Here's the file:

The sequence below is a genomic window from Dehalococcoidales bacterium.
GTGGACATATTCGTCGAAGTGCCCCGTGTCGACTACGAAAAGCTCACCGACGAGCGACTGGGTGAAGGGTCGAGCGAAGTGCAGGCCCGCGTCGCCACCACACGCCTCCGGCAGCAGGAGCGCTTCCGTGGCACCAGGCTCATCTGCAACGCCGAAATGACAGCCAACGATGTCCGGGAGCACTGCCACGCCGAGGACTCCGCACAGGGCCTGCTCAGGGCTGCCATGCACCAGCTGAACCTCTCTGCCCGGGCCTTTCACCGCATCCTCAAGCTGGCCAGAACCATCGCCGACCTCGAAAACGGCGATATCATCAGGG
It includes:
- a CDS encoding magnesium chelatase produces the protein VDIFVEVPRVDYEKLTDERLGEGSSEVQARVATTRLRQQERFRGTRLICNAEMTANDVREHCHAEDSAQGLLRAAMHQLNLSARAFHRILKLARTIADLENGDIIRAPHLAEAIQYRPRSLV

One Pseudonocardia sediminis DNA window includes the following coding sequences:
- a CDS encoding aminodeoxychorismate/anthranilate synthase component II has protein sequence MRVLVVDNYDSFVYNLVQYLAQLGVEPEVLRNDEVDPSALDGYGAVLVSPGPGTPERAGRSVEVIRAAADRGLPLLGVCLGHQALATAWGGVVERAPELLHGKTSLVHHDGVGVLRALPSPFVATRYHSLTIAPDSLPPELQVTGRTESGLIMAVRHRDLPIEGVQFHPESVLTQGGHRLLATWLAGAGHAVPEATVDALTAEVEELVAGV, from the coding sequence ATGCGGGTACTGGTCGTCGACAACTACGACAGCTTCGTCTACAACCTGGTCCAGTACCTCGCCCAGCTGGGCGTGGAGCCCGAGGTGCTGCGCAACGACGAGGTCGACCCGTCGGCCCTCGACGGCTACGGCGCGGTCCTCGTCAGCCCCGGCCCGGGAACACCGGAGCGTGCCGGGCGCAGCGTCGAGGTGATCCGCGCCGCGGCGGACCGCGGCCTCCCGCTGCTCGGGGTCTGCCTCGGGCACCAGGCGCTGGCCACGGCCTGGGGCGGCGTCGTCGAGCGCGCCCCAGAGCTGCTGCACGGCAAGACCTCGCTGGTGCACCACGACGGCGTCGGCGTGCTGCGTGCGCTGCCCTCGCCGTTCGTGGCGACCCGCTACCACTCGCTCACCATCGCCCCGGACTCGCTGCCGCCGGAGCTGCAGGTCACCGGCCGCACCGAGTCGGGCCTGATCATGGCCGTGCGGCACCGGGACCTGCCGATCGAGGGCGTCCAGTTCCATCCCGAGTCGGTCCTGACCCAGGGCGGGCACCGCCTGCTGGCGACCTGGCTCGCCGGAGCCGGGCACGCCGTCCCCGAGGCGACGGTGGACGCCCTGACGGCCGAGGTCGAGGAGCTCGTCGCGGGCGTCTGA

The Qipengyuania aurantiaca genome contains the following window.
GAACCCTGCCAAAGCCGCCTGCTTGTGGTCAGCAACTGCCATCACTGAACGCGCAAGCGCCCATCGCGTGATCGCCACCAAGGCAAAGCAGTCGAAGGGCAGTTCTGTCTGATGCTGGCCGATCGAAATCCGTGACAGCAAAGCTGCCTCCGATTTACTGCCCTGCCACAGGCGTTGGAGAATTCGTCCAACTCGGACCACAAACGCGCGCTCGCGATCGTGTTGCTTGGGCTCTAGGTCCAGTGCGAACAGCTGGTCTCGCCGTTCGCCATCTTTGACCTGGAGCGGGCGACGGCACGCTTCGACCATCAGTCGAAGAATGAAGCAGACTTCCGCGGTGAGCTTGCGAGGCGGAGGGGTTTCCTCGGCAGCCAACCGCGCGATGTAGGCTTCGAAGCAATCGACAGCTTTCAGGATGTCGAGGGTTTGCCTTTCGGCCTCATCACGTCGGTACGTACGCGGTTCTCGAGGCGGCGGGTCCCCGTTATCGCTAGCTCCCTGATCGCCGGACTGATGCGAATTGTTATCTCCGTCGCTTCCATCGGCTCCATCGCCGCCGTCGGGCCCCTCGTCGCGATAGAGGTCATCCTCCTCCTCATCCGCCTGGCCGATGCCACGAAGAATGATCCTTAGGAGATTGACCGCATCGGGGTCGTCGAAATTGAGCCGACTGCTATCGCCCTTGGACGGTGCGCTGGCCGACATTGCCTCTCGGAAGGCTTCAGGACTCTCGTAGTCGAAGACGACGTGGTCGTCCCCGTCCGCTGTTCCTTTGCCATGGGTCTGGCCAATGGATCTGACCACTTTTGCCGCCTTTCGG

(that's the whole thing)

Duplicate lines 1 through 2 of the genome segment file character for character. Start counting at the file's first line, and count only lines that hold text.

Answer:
The sequence below is a genomic window from Dehalococcoidales bacterium.
GTGGACATATTCGTCGAAGTGCCCCGTGTCGACTACGAAAAGCTCACCGACGAGCGACTGGGTGAAGGGTCGAGCGAAGTGCAGGCCCGCGTCGCCACCACACGCCTCCGGCAGCAGGAGCGCTTCCGTGGCACCAGGCTCATCTGCAACGCCGAAATGACAGCCAACGATGTCCGGGAGCACTGCCACGCCGAGGACTCCGCACAGGGCCTGCTCAGGGCTGCCATGCACCAGCTGAACCTCTCTGCCCGGGCCTTTCACCGCATCCTCAAGCTGGCCAGAACCATCGCCGACCTCGAAAACGGCGATATCATCAGGG